Yarn Review | Patons Tahiti


Disclaimer: I received a free sample of this yarn however I have not been financially compensated by the supplier to write this review. All opinions expressed are my own and based on my own experiences of using the yarn.

Tahiti-Review

Whilst Paton’s Tahiti range isn’t exactly a ‘new’ yarn on the market it was a yarn that was new to me. I have to say that fingering yarn is not something I have worked with very much – mainly because I feel slightly intimidated by tiny hooks! That said I’m always excited to try some new yarn play so I was most excited when I was sent a sample of Tahiti ‘Wildfire (Shade 7623’) by the lovely folks at laughinghens.com.

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I wanted to create something just out of this one ball and so I got out my hook and waited for that inspiration. And you know what, I discovered that actually using a small hook made a refreshing change…but more about that shortly. Let’s check out the yarn’s vital statistics first shall we: 

  • Weight:  3 Ply / Fingering
  • Blend: 99% Cotton, 1% Polyester
  • Yarn Ball Weight: 50g ball
  • Yarn Ball Length: 280m / 306yds
  • Wash instructions: Machine wash 40°
  • Price: £5.50 (at the time of this post)

So now we know a bit more about what we are dealing with I’ll tell you a bit more about the yarn. Paton’s Tahiti comes in eight different shades all inspired by elements and nature. With names like ‘cyclone’, ‘peach beach’ and ‘jungle’ it’s perhaps not surprising that the tonal range is vibrant and the colour transitions are long and smooth. As you know I love working with any style of variegated yarn; I find it such fun to watch the colours reveal themselves turning any project, as if by magic, into something special! As a designer I also love how anything that you crochet with yarns like this will look totally different dependant on the size of your project and stitches used – sooooo many possibilities!

The touch of polyester gives the yarn a slight stretchiness which would work well for lightweight garments as it creates a light, flexible fabric which returns back to shape when worn. This cotton doesn’t have a firmness about it that some cottons have, so it wouldn’t work for something like a hat – unless you were looking for something a little more floppy.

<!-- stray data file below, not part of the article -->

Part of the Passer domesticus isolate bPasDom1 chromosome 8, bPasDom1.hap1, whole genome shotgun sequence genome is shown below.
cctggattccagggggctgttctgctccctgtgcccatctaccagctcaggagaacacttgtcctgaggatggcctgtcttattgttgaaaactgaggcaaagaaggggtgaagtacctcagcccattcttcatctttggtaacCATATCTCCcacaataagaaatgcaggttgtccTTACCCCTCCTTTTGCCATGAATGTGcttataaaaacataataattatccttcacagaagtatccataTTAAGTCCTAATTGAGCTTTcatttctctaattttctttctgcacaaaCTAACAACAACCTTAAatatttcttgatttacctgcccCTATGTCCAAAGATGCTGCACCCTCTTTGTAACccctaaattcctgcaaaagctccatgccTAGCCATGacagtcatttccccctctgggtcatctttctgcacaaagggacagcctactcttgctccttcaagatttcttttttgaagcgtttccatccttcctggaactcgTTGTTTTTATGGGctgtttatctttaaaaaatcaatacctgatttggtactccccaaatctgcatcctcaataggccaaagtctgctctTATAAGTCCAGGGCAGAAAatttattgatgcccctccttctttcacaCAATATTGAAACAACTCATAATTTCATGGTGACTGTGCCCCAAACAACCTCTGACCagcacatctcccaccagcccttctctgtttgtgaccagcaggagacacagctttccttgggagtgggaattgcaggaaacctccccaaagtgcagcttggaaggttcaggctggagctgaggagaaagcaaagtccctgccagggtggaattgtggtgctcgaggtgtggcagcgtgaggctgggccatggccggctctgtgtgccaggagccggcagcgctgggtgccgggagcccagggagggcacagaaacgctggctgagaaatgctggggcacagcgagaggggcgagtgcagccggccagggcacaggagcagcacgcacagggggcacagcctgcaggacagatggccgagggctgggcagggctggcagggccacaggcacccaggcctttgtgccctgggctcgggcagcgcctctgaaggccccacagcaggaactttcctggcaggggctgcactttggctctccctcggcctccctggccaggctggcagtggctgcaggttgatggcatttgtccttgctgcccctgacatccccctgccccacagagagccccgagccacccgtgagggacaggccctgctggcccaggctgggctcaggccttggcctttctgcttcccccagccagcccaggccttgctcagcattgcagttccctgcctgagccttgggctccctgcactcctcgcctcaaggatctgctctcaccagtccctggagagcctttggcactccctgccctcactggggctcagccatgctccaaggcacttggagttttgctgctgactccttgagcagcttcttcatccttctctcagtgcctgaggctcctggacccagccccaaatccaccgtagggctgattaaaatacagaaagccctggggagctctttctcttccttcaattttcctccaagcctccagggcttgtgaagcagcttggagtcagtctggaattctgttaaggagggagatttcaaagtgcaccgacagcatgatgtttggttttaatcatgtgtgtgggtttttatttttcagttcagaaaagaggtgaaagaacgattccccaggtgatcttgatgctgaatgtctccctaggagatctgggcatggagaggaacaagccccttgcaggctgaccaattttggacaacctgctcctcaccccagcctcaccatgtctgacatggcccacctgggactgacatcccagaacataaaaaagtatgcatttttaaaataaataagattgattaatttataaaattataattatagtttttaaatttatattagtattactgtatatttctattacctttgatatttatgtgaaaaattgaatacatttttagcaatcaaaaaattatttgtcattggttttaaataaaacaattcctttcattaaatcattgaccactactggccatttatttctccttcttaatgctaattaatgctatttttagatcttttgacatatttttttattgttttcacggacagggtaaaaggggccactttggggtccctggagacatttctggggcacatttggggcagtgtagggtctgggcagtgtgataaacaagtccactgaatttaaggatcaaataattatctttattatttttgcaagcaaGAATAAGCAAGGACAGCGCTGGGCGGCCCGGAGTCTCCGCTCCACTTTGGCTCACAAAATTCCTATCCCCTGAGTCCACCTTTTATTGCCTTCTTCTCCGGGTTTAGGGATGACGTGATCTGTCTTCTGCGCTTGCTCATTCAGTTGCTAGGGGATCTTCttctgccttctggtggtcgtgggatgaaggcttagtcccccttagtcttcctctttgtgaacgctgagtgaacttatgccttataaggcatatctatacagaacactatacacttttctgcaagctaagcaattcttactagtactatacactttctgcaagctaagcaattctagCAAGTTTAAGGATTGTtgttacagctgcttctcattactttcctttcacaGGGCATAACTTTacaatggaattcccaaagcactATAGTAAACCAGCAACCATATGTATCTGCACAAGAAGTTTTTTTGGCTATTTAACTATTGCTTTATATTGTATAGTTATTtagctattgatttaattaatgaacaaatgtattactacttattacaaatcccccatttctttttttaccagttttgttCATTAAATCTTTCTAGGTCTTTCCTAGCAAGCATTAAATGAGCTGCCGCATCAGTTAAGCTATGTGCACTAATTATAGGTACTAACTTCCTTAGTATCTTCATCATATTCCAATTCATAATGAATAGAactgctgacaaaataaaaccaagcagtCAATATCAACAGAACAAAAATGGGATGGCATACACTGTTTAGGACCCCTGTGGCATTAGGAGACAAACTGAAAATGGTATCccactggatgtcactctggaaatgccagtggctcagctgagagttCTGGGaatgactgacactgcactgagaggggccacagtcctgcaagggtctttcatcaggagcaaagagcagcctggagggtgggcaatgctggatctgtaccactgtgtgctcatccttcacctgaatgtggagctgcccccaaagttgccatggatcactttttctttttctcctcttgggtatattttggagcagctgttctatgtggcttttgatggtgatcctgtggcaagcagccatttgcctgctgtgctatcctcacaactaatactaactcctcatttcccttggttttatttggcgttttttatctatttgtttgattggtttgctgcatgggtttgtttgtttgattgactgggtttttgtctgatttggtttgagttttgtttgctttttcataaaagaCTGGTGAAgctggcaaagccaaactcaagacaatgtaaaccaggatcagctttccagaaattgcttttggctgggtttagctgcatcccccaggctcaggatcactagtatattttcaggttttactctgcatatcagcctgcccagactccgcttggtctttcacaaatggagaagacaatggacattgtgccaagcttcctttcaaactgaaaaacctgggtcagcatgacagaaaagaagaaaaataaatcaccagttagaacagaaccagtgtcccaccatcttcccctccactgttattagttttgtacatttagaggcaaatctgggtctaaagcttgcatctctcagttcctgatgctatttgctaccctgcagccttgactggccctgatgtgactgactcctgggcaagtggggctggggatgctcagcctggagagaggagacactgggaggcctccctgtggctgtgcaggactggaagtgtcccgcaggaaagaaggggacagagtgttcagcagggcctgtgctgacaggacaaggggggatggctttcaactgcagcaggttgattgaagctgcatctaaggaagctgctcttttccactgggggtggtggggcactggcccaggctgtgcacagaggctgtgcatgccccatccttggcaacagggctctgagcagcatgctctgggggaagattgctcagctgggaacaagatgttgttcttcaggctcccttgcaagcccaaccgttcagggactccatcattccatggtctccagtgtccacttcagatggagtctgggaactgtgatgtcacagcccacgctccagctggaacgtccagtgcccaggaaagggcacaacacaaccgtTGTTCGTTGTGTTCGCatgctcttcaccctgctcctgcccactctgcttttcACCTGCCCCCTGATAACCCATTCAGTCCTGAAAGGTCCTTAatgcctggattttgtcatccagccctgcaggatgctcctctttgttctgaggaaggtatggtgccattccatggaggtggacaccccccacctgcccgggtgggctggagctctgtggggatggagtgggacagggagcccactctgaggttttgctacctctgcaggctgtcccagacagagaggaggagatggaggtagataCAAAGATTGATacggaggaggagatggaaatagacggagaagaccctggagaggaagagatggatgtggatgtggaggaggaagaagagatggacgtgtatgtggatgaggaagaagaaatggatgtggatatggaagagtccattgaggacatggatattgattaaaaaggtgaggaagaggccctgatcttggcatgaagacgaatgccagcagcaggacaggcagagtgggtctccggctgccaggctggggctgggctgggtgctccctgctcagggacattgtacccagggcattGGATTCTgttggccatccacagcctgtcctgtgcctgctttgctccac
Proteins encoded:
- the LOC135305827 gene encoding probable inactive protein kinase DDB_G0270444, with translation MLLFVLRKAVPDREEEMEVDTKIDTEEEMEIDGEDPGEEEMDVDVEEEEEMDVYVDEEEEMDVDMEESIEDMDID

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The recommended hook size for the yarn is a tichy (eek!) 2mm-3mm (US size 2/0 or C/2) however even though, for my design, I was working with a tiny 2mm I found the yarn really nice and easy to work with. 

You know what I decided would be a great design for the hot weather of summer – a lightweight skinny scarf! The scarf pattern will be ready for you next week! But because I love you I’ll let you have a little sneaky peep at it…

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I have to say I really enjoyed working on this design, it was great for hooking on the go – that lady hooking on the bus to work; yes that was me!

I’m also muchly in love with the rich colours of this yarn and the contrast between the purples and orange on the final scarf well I just adore them…but you’ll have to wait till next week for my reveal!

In summary if you are looking to make some lightweight accessories like shawls, baby wear, fine knits, or something I really want to have a go at some point, socks then you should give Paton’s Tahiti a go! If you are interested in owning some of this yarn for your very own then it is currently available for purchase via laughinghens.com

Until next time, happy hooking and keep calm and crochet on my friends xx

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Pattern Release | Pembroke Seascape Shawl


For 2017 year’s edition of Indie June LoveCrochet.com wanted to do something special so they invited a group of designers to create a collection of knitted and crocheted garments featuring The Yarn Collective yarn (which I blogged about here). The result is the Coastal Adventures Anthology – featuring eight beautiful patterns with inspiration from Scandinavian summers on the coast.

I’m really excited to now reveal what I designed with The Yarn Collective’s Pembroke Worsted Yarn.  May I introduce to you my new Pembroke Seascape Shawl!

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The rectangular Pembroke Seascape Shawl, made from the softest hand dyed merino wool, is as light as a sea breeze!